Eating disorders remain extremely difficult to treat and investigation has revealed that manual-based eating disorder treatment outcomes have failed to improve over the second half of the last century. Various studies have observed that clinicians use evidence-based treatments for eating disorders inconsistently and often exclude fundamental theoretical techniques. Some argue that this departure from evidence-based practice may in some cases be the efforts of clinicians to develop methods more sensitive to real world situations. It stands to reason that some of the techniques currently being used by clinicians are promising treatment approaches. The purpose of this study was to explore the therapeutic process of a select group of clinicians at one eating disorder treatment center. Semi-structured interviews were conducted with 16 clinicians. A hermeneutic analysis of the interview transcripts revealed a common treatment approach with nine areas of focus: (a) stabilizing behaviors, (b) relationship building, (c) providing education, (d) increasing motivation, (e) challenging cognitions, (f) understanding emotions, (g) finding purpose and meaning, (h) improving body image, and (i) preventing relapse. Insights acquired from the clinicians in this study could contribute to the development of more effective treatments for clients with eating disorders.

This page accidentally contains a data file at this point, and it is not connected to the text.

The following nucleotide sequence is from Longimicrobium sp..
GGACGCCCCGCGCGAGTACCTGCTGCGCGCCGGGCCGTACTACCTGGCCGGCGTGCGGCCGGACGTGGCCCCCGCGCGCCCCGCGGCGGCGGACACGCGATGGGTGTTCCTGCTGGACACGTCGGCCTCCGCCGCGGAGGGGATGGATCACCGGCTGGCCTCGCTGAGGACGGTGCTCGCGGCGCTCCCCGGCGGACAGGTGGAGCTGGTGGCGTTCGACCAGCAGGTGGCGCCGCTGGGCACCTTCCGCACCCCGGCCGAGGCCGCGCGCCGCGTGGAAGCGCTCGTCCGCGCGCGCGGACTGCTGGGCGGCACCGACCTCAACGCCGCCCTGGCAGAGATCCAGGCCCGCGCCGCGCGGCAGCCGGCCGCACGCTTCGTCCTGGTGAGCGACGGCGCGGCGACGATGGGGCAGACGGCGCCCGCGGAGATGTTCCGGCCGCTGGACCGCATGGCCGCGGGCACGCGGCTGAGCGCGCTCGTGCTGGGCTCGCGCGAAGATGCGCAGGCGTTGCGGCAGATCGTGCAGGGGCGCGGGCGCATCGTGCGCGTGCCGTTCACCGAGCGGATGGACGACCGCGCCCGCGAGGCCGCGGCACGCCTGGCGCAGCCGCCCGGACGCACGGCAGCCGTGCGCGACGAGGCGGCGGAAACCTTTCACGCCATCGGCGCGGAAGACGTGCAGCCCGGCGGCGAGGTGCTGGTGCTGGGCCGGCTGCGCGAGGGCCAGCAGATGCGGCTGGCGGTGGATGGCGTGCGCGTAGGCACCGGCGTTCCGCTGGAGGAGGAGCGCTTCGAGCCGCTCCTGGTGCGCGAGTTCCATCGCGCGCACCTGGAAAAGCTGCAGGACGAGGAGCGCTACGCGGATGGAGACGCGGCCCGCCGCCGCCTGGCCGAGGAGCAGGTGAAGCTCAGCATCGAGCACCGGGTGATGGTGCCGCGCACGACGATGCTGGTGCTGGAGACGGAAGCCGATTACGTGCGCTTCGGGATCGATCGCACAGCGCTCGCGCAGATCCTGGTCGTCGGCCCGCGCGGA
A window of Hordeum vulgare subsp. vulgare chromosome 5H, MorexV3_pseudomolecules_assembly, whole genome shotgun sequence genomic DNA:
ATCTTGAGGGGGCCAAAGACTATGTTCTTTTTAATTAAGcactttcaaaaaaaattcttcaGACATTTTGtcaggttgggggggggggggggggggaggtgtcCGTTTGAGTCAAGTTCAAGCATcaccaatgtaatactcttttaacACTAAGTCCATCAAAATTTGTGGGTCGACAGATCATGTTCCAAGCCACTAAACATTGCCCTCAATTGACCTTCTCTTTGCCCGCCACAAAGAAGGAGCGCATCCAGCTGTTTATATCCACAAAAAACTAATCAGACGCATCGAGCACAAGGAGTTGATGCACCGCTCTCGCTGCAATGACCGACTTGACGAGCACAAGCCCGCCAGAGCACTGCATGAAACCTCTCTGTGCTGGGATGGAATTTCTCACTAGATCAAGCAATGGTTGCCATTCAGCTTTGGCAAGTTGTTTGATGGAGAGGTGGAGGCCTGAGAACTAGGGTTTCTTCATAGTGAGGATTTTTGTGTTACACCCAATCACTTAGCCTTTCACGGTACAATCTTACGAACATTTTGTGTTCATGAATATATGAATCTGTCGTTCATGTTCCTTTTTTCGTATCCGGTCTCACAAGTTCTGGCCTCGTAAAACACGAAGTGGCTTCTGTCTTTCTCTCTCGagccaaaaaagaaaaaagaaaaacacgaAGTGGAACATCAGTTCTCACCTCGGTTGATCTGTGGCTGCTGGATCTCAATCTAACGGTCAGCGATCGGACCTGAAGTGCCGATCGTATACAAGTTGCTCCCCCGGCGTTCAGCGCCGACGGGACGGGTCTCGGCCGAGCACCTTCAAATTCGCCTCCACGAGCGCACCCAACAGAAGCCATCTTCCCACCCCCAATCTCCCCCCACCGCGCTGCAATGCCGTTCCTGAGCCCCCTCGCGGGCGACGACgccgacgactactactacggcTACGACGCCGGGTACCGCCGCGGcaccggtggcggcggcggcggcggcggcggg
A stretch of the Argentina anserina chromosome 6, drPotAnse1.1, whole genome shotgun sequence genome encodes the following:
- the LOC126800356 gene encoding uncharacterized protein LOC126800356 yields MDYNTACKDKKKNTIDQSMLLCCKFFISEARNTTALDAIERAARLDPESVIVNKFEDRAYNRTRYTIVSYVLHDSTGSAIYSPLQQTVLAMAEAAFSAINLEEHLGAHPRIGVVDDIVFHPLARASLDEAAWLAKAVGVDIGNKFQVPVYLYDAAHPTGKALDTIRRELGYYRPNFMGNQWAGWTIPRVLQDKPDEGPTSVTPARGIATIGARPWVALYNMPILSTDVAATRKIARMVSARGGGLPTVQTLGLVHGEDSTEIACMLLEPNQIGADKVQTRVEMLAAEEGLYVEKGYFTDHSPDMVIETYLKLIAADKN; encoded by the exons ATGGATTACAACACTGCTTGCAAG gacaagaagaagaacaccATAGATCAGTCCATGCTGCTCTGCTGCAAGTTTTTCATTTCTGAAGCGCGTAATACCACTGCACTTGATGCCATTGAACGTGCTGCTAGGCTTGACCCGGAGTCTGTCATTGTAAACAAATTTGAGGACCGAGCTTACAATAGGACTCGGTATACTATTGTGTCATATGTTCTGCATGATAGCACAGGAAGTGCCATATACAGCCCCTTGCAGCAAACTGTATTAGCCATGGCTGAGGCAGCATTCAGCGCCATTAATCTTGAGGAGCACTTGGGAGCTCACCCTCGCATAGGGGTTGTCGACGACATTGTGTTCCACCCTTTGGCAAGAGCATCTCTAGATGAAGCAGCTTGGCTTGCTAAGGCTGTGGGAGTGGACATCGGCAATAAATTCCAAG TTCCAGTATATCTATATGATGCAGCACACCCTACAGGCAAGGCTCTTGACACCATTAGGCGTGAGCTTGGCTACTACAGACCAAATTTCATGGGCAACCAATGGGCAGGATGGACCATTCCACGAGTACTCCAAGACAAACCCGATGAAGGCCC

College and Department
David O. McKay School of Education; Counseling Psychology and Special Education
BYU ScholarsArchive Citation
Crowton, Sabree Anne, "A Hermeneutic Exploration of the Therapeutic Process of Clinicians at an Eating Disorder Treatment Center" (2018). All Theses and Dissertations. 7008.
eating disorders, psychotherapies, treatment provider's experiences, theoretical orientations, therapy process